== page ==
Tuesday, September 6, 2011

Day 42: Quick! To The Batcave, Day 2

September 6, 2011 - The morning came quickly upon us, and honestly, we weren't ready.  Both Bruce and I have a hard time waking up some mornings; this morning was no exception.  However, we had an appointment with the deeper levels of the Carlsbad Caverns.  We got into the truck and drove quickly back up the same road we travelled the day before.  One thought was on our minds; were we late for our first tour?

The Left Tunnel Tour

We managed to make it in time for the tour just as the group was sitting in the classroom going over the rules.  Bruce and I were very happy to make it on time and eagerly sat through the discussion of what the tour was about and how to be safe while exploring it with our guides.

The Left Tunnel is an undeveloped area in the caverns especially known for it's pristine pools and stunning natural features.  The tour would last about an hour and a half, and would take us into a part of the cave system that very few people have ever seen.  Even the entrance to the Left Tunnel was hidden and not on any map so as to keep the natural beauty of the cave intact.

This tour is unique in the fact that it is done entirely by candle light.  Each member of the tour was given a lantern with a single candle.  We explored completely by candlelight, which added a different flair from the main tour of the day before.  Additionally, candlelight explains the unique artistic quality of the photographs I was able to take of the Left Tunnel.

Stalactites in the Left Tunnel Tour

This giant column is best seen by candlelight.

A whole in the roof in one of the rooms in the Left Tunnel.

This hole goes into another room in the Left Tunnel.

We later learned that one of the reasons to explore the Left Tunnel by candlelight was to see how it was seen by early explorers and tourists.  They would have only had a candle to explore a cave system devoid of bright lights, a paved walkway, and informational signs along the way.  The Left Tunnel experience was a very exciting way to explore part of the Carlsbad Caverns.

Break To The Surface

With the tour ended, Bruce and I headed to the cafeteria to eat a breakfast (or was it lunch) before our next tour.  I took this opportunity to do some more shopping at the gift shop, including a long-sleeved shirt because spending hours in the caves was getting cold.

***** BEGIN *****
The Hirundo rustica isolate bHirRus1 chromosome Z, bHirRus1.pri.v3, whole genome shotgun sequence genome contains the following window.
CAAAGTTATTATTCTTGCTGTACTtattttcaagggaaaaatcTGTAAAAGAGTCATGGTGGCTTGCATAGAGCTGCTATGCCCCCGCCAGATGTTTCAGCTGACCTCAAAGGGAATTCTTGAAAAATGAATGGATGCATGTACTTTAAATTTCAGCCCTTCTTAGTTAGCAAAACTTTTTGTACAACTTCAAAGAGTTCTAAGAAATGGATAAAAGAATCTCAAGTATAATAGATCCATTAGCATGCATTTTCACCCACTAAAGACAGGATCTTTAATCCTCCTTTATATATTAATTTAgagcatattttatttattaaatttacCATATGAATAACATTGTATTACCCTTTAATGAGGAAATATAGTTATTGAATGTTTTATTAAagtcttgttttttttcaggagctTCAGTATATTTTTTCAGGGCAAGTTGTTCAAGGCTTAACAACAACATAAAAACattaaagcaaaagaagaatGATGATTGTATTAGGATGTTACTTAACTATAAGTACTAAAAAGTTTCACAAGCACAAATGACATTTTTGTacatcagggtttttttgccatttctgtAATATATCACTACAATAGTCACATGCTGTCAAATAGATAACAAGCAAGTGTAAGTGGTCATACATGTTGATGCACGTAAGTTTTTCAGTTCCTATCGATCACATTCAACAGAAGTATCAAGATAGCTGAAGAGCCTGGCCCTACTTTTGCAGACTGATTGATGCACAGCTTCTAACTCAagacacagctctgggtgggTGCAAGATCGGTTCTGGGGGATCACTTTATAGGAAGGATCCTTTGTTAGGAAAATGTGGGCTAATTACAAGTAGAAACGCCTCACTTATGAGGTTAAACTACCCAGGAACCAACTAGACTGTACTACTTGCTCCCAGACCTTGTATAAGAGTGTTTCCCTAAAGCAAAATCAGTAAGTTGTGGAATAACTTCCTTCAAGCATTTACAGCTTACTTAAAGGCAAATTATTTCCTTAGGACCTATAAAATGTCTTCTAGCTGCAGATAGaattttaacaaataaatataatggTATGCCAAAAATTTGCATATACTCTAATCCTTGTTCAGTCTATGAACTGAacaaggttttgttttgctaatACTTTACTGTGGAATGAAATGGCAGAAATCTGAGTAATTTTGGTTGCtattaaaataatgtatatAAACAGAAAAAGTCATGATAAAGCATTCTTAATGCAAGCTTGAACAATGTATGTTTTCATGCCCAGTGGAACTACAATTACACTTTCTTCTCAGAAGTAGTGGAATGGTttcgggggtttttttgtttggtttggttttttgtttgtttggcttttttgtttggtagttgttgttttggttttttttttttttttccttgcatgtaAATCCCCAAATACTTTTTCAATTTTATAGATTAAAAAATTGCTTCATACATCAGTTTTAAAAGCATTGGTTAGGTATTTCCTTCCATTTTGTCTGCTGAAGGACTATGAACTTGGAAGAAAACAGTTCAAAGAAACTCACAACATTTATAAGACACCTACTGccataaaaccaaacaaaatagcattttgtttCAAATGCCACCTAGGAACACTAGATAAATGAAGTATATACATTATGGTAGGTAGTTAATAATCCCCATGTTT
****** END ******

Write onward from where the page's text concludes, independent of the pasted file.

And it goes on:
The amount of bat items for sale amused me.  They had shirts with bats on them, key chains, toys, jewelry, and even Christmas ornaments with bats on them.  There was so many things you could purchase with bats on them that I was more than a little worried about Bruce; how was he going to carry all of this stuff back to the truck?

The Lower Cave Tour

We had planned everything just right because after we unloaded Bruce's knickknacks in the truck, it was time to start our next tour.  Again, another familiarization with the rules of the caves followed by the actual tour.  A three hour tour in the deeper parts of the cave was only accessible by climbing down three ladders into the darkness.  I was a little nervous at first, but didn't want Bruce to think I was a chicken.

Some of the more memorable features included The Texas Toothpick, The Rookery, and The Bat In The Wall.  We walked forever, following a small path that led us around the enormous cave that sat underneath The Big Room that Bruce and I had seen the day before.

Having learned something from photographing the Left Tunnel, I played around with the settings on my camera and got some amazing pictures of the Lower Cave.

The ground was extremely uneven and, in some parts, a little scary.

This formation looks like giant, pointy teeth.

A forest underground.

Part of a roof in the Lower Cave system.

Private Bat Show

At the end of the tour we headed back up the elevator to the Visitor Center.  After wandering around for a little while we decided to head back to the campground.  It was here that Bruce would have an amazing experience and, of course, I was without my camera.

After dinner I went to take out the trash and along the way saw bats flying around the main lobby of the campground.  They were apparently eating the bugs that clustered around the large halogen light; and they were feeding like maniacs.  I quickly went back to the camper to get Bruce.  Not only did I know that Bruce really wanted to see bats up close and personal, but this swarm was more active and a lot closer than the ones we saw the first night at Carlsbad Caverns.

Bruce stayed there for a while just watching the bats.

Later on that night, once the bats had moved on, Bruce and I enjoyed some quality time around a campfire. We discussed many things and nothing at all, but we both had a good time doing it.  We went to bed late that night, with dreams of underground worlds bathed in soft light and of bats, at least I am sure bats were in Bruce's dreams.


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